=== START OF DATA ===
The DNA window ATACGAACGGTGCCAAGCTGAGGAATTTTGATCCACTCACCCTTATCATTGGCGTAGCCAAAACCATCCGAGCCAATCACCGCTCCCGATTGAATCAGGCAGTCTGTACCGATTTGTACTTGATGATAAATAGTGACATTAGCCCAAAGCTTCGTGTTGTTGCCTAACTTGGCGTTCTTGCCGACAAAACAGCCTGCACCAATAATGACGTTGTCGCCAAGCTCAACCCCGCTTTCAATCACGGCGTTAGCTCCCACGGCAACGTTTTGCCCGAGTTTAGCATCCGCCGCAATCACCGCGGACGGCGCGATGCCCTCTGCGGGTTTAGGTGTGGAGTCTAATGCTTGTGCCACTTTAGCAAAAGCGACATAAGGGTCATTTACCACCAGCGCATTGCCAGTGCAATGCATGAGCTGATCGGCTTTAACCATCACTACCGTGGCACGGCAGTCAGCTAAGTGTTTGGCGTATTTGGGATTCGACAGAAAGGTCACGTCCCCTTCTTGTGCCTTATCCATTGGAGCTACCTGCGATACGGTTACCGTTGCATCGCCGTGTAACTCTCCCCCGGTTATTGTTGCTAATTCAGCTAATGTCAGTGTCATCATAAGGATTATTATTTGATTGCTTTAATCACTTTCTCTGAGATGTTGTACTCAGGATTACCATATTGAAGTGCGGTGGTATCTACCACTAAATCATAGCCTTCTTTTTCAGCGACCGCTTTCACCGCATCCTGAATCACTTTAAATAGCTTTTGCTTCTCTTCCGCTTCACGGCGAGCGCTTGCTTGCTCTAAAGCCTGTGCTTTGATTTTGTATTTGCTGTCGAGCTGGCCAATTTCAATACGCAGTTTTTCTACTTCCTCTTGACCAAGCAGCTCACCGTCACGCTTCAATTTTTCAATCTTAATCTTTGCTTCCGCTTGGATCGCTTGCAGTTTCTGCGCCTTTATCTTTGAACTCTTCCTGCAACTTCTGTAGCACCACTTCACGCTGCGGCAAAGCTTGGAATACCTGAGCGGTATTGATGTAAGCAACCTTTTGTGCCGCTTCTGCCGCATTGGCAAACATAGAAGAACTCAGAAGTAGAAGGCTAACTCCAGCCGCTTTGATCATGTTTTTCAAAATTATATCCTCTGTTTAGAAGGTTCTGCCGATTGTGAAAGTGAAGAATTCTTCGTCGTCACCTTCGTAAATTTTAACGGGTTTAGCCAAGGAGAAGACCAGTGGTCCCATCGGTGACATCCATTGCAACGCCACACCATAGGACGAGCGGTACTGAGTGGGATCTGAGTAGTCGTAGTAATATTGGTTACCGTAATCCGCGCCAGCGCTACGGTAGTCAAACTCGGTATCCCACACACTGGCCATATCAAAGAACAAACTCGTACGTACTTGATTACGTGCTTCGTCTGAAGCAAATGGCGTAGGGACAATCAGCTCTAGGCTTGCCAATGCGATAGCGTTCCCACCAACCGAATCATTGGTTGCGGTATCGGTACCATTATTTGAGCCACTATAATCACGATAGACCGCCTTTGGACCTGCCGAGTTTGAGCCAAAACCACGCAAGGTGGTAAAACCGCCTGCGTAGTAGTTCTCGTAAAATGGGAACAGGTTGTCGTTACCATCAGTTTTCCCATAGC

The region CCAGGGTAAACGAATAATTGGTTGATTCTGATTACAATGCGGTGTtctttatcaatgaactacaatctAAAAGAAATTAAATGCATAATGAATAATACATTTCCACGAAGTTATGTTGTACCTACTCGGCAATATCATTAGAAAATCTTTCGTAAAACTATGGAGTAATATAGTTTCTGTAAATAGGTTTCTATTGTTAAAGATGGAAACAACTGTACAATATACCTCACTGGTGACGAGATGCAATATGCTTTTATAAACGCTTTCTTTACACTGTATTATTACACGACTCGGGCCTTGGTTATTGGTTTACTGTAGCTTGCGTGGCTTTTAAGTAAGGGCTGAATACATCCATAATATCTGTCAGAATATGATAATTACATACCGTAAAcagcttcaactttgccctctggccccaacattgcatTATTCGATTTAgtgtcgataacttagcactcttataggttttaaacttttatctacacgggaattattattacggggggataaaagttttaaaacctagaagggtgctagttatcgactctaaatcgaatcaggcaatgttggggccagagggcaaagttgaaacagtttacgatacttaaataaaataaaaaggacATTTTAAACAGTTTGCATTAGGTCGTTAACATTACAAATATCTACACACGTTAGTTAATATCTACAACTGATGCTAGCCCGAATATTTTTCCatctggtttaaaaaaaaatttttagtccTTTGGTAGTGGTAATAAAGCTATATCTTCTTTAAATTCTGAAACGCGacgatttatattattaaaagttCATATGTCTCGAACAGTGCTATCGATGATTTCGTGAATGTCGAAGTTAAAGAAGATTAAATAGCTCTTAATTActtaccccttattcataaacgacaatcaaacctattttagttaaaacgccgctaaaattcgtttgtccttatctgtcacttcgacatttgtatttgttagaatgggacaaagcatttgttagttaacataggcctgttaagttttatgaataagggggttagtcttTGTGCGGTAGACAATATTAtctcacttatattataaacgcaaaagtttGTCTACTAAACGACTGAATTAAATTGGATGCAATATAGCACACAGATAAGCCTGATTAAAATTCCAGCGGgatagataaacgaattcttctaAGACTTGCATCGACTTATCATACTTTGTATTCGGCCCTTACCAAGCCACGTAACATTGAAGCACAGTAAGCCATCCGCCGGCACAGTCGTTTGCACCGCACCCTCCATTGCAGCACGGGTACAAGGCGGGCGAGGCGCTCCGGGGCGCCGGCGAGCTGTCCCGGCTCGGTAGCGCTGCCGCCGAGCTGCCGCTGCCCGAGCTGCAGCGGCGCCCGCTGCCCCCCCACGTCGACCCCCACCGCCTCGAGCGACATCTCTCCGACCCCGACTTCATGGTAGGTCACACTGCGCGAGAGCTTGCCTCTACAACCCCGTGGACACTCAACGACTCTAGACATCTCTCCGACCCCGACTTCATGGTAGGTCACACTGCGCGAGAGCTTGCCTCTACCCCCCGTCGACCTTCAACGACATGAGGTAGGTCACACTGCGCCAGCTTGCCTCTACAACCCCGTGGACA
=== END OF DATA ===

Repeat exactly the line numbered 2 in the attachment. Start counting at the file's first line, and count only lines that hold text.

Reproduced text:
The region CCAGGGTAAACGAATAATTGGTTGATTCTGATTACAATGCGGTGTtctttatcaatgaactacaatctAAAAGAAATTAAATGCATAATGAATAATACATTTCCACGAAGTTATGTTGTACCTACTCGGCAATATCATTAGAAAATCTTTCGTAAAACTATGGAGTAATATAGTTTCTGTAAATAGGTTTCTATTGTTAAAGATGGAAACAACTGTACAATATACCTCACTGGTGACGAGATGCAATATGCTTTTATAAACGCTTTCTTTACACTGTATTATTACACGACTCGGGCCTTGGTTATTGGTTTACTGTAGCTTGCGTGGCTTTTAAGTAAGGGCTGAATACATCCATAATATCTGTCAGAATATGATAATTACATACCGTAAAcagcttcaactttgccctctggccccaacattgcatTATTCGATTTAgtgtcgataacttagcactcttataggttttaaacttttatctacacgggaattattattacggggggataaaagttttaaaacctagaagggtgctagttatcgactctaaatcgaatcaggcaatgttggggccagagggcaaagttgaaacagtttacgatacttaaataaaataaaaaggacATTTTAAACAGTTTGCATTAGGTCGTTAACATTACAAATATCTACACACGTTAGTTAATATCTACAACTGATGCTAGCCCGAATATTTTTCCatctggtttaaaaaaaaatttttagtccTTTGGTAGTGGTAATAAAGCTATATCTTCTTTAAATTCTGAAACGCGacgatttatattattaaaagttCATATGTCTCGAACAGTGCTATCGATGATTTCGTGAATGTCGAAGTTAAAGAAGATTAAATAGCTCTTAATTActtaccccttattcataaacgacaatcaaacctattttagttaaaacgccgctaaaattcgtttgtccttatctgtcacttcgacatttgtatttgttagaatgggacaaagcatttgttagttaacataggcctgttaagttttatgaataagggggttagtcttTGTGCGGTAGACAATATTAtctcacttatattataaacgcaaaagtttGTCTACTAAACGACTGAATTAAATTGGATGCAATATAGCACACAGATAAGCCTGATTAAAATTCCAGCGGgatagataaacgaattcttctaAGACTTGCATCGACTTATCATACTTTGTATTCGGCCCTTACCAAGCCACGTAACATTGAAGCACAGTAAGCCATCCGCCGGCACAGTCGTTTGCACCGCACCCTCCATTGCAGCACGGGTACAAGGCGGGCGAGGCGCTCCGGGGCGCCGGCGAGCTGTCCCGGCTCGGTAGCGCTGCCGCCGAGCTGCCGCTGCCCGAGCTGCAGCGGCGCCCGCTGCCCCCCCACGTCGACCCCCACCGCCTCGAGCGACATCTCTCCGACCCCGACTTCATGGTAGGTCACACTGCGCGAGAGCTTGCCTCTACAACCCCGTGGACACTCAACGACTCTAGACATCTCTCCGACCCCGACTTCATGGTAGGTCACACTGCGCGAGAGCTTGCCTCTACCCCCCGTCGACCTTCAACGACATGAGGTAGGTCACACTGCGCCAGCTTGCCTCTACAACCCCGTGGACA